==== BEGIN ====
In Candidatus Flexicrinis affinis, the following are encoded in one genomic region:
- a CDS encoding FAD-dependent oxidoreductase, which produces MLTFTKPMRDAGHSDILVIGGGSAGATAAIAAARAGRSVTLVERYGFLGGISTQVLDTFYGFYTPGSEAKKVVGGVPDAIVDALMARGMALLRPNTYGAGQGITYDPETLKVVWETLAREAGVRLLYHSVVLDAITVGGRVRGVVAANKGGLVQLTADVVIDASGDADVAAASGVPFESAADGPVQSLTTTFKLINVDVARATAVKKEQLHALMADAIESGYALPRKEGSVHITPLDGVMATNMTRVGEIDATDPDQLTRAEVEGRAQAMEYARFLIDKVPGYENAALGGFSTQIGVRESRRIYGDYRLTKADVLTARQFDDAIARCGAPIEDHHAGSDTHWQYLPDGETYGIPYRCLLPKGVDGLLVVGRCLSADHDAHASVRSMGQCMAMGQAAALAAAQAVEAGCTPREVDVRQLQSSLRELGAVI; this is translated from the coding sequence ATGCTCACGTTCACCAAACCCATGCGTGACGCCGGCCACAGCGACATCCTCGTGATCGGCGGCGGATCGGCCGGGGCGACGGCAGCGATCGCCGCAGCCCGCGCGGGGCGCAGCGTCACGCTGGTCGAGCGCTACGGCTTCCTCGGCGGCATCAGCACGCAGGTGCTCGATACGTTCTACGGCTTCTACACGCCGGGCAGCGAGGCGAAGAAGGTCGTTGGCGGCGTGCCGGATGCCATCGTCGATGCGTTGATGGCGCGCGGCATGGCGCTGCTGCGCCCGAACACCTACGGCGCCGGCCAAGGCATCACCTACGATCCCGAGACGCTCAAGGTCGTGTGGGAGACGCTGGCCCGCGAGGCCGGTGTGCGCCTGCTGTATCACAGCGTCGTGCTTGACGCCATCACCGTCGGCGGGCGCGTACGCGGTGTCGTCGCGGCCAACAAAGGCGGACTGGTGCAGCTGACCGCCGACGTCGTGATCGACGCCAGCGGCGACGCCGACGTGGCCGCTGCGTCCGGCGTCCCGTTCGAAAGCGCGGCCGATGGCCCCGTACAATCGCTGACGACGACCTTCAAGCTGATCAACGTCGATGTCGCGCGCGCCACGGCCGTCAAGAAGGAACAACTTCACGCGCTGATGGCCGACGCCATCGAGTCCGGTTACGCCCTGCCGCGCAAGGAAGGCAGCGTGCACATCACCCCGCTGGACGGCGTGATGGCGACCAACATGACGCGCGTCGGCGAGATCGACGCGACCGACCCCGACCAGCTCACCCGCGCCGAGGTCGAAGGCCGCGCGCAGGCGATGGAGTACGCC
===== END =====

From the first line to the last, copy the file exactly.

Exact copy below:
In Candidatus Flexicrinis affinis, the following are encoded in one genomic region:
- a CDS encoding FAD-dependent oxidoreductase, which produces MLTFTKPMRDAGHSDILVIGGGSAGATAAIAAARAGRSVTLVERYGFLGGISTQVLDTFYGFYTPGSEAKKVVGGVPDAIVDALMARGMALLRPNTYGAGQGITYDPETLKVVWETLAREAGVRLLYHSVVLDAITVGGRVRGVVAANKGGLVQLTADVVIDASGDADVAAASGVPFESAADGPVQSLTTTFKLINVDVARATAVKKEQLHALMADAIESGYALPRKEGSVHITPLDGVMATNMTRVGEIDATDPDQLTRAEVEGRAQAMEYARFLIDKVPGYENAALGGFSTQIGVRESRRIYGDYRLTKADVLTARQFDDAIARCGAPIEDHHAGSDTHWQYLPDGETYGIPYRCLLPKGVDGLLVVGRCLSADHDAHASVRSMGQCMAMGQAAALAAAQAVEAGCTPREVDVRQLQSSLRELGAVI; this is translated from the coding sequence ATGCTCACGTTCACCAAACCCATGCGTGACGCCGGCCACAGCGACATCCTCGTGATCGGCGGCGGATCGGCCGGGGCGACGGCAGCGATCGCCGCAGCCCGCGCGGGGCGCAGCGTCACGCTGGTCGAGCGCTACGGCTTCCTCGGCGGCATCAGCACGCAGGTGCTCGATACGTTCTACGGCTTCTACACGCCGGGCAGCGAGGCGAAGAAGGTCGTTGGCGGCGTGCCGGATGCCATCGTCGATGCGTTGATGGCGCGCGGCATGGCGCTGCTGCGCCCGAACACCTACGGCGCCGGCCAAGGCATCACCTACGATCCCGAGACGCTCAAGGTCGTGTGGGAGACGCTGGCCCGCGAGGCCGGTGTGCGCCTGCTGTATCACAGCGTCGTGCTTGACGCCATCACCGTCGGCGGGCGCGTACGCGGTGTCGTCGCGGCCAACAAAGGCGGACTGGTGCAGCTGACCGCCGACGTCGTGATCGACGCCAGCGGCGACGCCGACGTGGCCGCTGCGTCCGGCGTCCCGTTCGAAAGCGCGGCCGATGGCCCCGTACAATCGCTGACGACGACCTTCAAGCTGATCAACGTCGATGTCGCGCGCGCCACGGCCGTCAAGAAGGAACAACTTCACGCGCTGATGGCCGACGCCATCGAGTCCGGTTACGCCCTGCCGCGCAAGGAAGGCAGCGTGCACATCACCCCGCTGGACGGCGTGATGGCGACCAACATGACGCGCGTCGGCGAGATCGACGCGACCGACCCCGACCAGCTCACCCGCGCCGAGGTCGAAGGCCGCGCGCAGGCGATGGAGTACGCC